Business Leaping to Lead on Climate Action
To say that this is a time of both great uncertainty and great urgency in the climate action world is no overstatement. Sweeping changes – both proposed and already underway – within the federal government are creating either a void or an opportunity (depending on one’s perspective) into which businesses are stepping into larger and more influential roles. Some of the just most recent examples, globally, nationally, and regionally help demonstrate this new reality.
A recent report from the Center for Climate and Energy Solutions (C2ES), called “Weathering the Next Storm,” takes a data-driven look at business response to the current and accelerating impacts of climate change, finding, for example, that 91% for S&P 100 companies recognize climate change as a source of business risk, and that nearly a third are integrating the use of climate change models into their risk management processes.
This week the 15th annual conference on Navigating the American Carbon World will take place in San Francisco, drawing delegates from California, the nation, and around the world. The topic of business sector leadership on climate action and greenhouse gases will assume a higher profile than ever before. The session I’ll moderate on Friday, “Galvanizing Climate Action Beyond Government,” will look in depth at the roles, drivers, and spheres of influence of both businesses and the non-profit/NGO sector in climate action.
Three weeks ago, the Capital Region’s own Cleaner Air Partnership hosted a quarterly luncheon that explored “Why Business will Lead on Climate Action.” There, Metro Chamber CEO Peter Tateishi reinforced the reasons that cleaner air is valuable to business, including regional eligibility for transportation funding, improved employee health, competitive business attraction, and limiting fees and regulations that come with poorer air quality. As well, the region’s CleanStart initiative, which supports clean tech companies, and Sierra Energy’s gasifier technology and support for the “Business Backs Low Carbon USA” initiative highlighted the business opportunities that can come with effective climate-related technologies.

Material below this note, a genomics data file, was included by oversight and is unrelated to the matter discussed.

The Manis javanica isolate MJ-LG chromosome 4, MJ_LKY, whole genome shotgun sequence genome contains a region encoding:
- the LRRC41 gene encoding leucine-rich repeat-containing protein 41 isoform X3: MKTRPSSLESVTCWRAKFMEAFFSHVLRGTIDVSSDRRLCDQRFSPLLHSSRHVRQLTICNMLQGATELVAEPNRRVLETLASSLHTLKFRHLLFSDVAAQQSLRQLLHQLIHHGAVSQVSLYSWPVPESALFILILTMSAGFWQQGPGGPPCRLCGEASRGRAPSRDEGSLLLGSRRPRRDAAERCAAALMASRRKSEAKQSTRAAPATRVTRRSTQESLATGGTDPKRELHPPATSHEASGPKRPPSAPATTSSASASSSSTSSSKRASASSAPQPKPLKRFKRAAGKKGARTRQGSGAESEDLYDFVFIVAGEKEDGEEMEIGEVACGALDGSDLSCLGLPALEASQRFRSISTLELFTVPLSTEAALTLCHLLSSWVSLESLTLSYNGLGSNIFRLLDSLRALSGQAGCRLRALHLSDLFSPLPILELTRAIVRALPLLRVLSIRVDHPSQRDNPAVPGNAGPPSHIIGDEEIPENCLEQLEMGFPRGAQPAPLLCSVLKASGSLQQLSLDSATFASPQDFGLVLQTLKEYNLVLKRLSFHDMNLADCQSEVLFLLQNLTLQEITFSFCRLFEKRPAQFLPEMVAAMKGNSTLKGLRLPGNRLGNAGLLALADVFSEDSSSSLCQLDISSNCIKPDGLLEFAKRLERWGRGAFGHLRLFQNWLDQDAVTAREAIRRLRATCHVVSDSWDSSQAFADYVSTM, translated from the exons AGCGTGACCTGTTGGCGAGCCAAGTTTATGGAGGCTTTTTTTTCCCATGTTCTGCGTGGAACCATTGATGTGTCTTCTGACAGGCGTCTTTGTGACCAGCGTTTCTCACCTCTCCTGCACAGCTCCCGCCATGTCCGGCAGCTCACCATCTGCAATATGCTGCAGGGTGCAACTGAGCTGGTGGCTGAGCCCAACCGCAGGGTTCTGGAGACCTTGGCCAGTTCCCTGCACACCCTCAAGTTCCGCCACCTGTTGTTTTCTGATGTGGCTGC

Also locally, the Capital Region Climate Readiness Collaborative (CRCRC), for which Valley Vision is a co-chair, includes business partners such as Ascent Environmental, AEcom, Indigo Hammon + Playle Architects, Propel Fuels, and SMUD together with public agencies, all working to advance the CRCRC’s goal to find regional solutions to our shared climate-change-related challenges – wildfires, extreme weather, drought, extreme heat, and more, and to increase the region’s ability to identify and obtain resources to support regional priorities.
Globally we’re seeing a clear emergence of business and private sector leadership on climate. Just this week, “coal companies, oil giants, renewable energy groups, and major American manufacturers such as General Electric are among those” making the case to President Trump that the US should stay in the Paris climate deal struck in late 2015.
Statewide, a coalition of businesses is emerging in support for extending the cap-and-trade mechanism. In a Capitol Weekly op-ed published today, which I co-authored along with Tim McRae of Silicon Valley Leadership Group, we make the case that cap-and-trade will ensure that we’re able to “continue investing in clean technology, [and] provid[e] the market certainty that comes with regulatory continuity. It will give us the tools to build on our success, continue linking with other markets, and generate greater emissions reductions over time.”
This increasing business engagement is now more necessary than ever – and more than ever is driven by pragmatic business logic, which increases its staying power. Beyond meeting regulatory requirements, businesses across the board know that climate responsibility and leadership can benefit their perception in the marketplace, reduce their operating risks, and in many cases drive operational efficiencies and cost savings.
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Meg Arnold is Managing Director of Valley Vision working in the civic engagement and innovation portfolios.